Hans Brinker, or The Silver Skates/Hans and Gretel Find a Friend

391280Hans Brinker, or The Silver Skates — Hans and Gretel Find a FriendMary Mapes Dodge



At noon our young friends poured forth from the school-house intent upon having an hour's practicing upon the canal.

They had skated but a few moments when Carl Schummel said mockingly to Hilda:

"There's a pretty pair just coming upon the ice! The little rag-pickers! Their skates must have been a present from the king direct.

They are patient creatures," said Hilda, gently. "It must have been hard to learn to skate upon such queer affairs. They are very poor peasants, you see. The boy has probably made the skates himself."

Carl was somewhat abashed.

"Patient they may be, but as for skating, they start off pretty well only to finish with a jerk. They could move well to your new staccato piece I think."

Hilda laughed pleasantly and left him. After joining a small detachment of the racers, and sailing past every one of them, she halted beside Gretel who, with eager eyes, had been watching the sport.

"What is your name, little girl?"

"Gretel, my lady," answered the child, somewhat awed by Hilda's rank, though they were nearly of the same age, "and my brother is called Hans."

"Hans is a stout fellow," said Hilda, cheerily, "and seems to have a warm stove somewhere within him, but you look cold. You should wear more clothing, little one."

Gretel, who had nothing else to wear, tried to laugh as she answered:

"I am not so very little. I am past twelve years old."

"Oh, I beg your pardon. You see I am nearly fourteen, and so large of my age that other girls seem small to me, but that is nothing. Perhaps you will shoot up far above me yet; not unless you dress more warmly, though—shivering girls never grow."

Hans flushed as he saw tears rising in Gretel's eyes.

"My sister has not complained of the cold; but this is bitter weather they say—" and he looked sadly upon Gretel.

"It is nothing," said Gretel. "I am often warm—too warm when I am skating. You are good jufvrouw[1] to think of it."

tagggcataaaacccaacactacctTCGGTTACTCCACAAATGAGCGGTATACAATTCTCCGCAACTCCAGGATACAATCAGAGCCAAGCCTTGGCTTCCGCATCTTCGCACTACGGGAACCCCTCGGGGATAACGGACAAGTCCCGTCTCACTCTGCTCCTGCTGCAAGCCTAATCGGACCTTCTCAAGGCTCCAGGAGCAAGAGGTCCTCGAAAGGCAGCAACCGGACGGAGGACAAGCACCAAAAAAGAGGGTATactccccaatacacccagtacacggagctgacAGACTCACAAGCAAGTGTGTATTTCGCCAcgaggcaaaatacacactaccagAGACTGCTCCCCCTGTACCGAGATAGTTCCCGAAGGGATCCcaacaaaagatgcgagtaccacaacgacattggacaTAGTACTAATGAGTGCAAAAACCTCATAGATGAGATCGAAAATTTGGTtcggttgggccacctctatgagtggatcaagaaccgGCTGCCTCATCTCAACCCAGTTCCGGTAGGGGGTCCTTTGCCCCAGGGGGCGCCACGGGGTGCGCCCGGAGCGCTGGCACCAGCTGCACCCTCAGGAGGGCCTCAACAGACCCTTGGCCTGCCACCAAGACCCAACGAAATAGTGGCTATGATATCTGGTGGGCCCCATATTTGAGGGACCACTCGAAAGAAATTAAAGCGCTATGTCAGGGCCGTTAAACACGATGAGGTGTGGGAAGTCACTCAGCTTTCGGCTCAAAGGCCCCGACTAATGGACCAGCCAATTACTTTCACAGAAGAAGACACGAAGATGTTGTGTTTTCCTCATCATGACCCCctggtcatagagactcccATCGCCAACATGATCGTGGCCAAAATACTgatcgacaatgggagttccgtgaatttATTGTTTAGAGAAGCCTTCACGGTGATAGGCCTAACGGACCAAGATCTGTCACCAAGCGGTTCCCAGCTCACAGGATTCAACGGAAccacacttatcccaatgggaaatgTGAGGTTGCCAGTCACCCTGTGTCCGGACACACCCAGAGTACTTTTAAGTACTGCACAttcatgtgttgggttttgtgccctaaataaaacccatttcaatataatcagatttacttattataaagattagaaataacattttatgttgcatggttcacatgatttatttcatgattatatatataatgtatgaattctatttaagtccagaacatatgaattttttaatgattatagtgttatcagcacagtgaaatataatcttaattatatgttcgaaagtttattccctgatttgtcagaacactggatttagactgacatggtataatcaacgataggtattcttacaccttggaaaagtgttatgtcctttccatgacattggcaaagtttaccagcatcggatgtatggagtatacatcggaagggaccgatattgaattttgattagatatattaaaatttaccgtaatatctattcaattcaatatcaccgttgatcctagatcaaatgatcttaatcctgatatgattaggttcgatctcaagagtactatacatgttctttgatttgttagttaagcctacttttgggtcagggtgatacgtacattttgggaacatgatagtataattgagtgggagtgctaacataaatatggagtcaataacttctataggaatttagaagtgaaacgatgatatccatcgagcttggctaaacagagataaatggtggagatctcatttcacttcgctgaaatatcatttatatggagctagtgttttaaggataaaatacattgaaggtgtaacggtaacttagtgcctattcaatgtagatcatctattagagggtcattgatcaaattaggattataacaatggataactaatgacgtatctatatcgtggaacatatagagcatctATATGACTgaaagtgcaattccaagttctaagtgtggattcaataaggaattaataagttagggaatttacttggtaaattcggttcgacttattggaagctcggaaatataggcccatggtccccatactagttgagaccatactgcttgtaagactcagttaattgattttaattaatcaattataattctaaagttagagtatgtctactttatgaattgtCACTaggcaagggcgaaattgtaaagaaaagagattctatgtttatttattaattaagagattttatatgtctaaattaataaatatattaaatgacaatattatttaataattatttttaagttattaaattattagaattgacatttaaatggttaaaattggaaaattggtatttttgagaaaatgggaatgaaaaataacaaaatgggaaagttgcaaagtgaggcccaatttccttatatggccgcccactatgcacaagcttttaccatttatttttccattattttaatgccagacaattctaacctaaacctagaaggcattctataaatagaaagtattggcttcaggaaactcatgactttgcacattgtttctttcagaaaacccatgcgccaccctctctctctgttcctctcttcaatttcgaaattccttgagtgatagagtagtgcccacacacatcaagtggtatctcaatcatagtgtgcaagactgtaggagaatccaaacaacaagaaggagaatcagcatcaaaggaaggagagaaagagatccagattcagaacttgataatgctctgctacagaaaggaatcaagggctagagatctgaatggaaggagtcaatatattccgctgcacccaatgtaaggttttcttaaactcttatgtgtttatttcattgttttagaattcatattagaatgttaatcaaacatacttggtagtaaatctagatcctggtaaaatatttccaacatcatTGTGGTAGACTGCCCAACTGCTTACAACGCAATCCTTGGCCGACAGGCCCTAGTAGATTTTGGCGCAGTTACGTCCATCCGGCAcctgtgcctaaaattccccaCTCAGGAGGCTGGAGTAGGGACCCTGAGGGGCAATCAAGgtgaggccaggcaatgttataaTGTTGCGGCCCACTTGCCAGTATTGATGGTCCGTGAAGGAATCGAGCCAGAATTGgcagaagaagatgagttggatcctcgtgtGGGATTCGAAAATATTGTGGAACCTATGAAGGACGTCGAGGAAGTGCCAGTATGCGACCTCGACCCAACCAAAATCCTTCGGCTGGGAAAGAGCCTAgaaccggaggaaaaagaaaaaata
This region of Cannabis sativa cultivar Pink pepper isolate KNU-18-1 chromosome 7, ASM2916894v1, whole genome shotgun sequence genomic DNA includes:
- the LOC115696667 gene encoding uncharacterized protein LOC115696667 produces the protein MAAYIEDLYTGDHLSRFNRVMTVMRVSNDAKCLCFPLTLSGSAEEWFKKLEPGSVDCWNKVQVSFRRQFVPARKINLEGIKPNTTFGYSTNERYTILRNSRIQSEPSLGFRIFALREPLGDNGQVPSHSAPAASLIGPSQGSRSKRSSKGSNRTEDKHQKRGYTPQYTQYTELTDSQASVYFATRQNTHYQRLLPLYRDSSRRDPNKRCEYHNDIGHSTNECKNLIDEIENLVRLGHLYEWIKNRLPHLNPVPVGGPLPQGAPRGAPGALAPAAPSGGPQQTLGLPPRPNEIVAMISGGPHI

"No, no," answered Hilda, quite angry at herself. "I am careless, cruel; but I meant no harm. I wanted to ask you—I mean—if—" and here Hilda, coming to the point of her errand, faltered before the poorly clad but noble-looking children she wished to serve.

"What is it, young lady?" exclaimed Hans eagerly. "If there is any service I can do? any———"

"Oh! no, no," laughed Hilda, shaking off her embarrassment, "I only wished to speak to you about the grand race. Why do you not join it? You both can skate well, and the ranks are free. Any one may enter for the prize."

Gretel looked wistfully at Hans, who tugging at his cap, answered respectfully.

"Ah, jufvrouw, even if we could enter, we could skate only a few strokes with the rest. Our skates are hard wood you see," (holding up the sole of his foot), "but they soon become damp, and then they stick and trip us."

Gretel's eyes twinkled with fun as she thought of Hans' mishap in the morning, but she blushed as she faltered out timidly:

"Oh no, we can't join; but may we be there, my lady, on the great day to look on?"

"Certainly," answered Hilda, looking kindly into the two earnest faces, and wishing from her heart that she had not spent so much of her monthly allowance for lace and finery. She had but eight kwartjes[2] left, and they would buy but one pair of skates, at the furthest.

Looking down with a sigh at the two pair of feet so very different in size, she asked:

"Which of you is the better skater?"

"Gretel," replied Hans, promptly.

"Hans," answered Gretel, in the same breath.

Hilda smiled.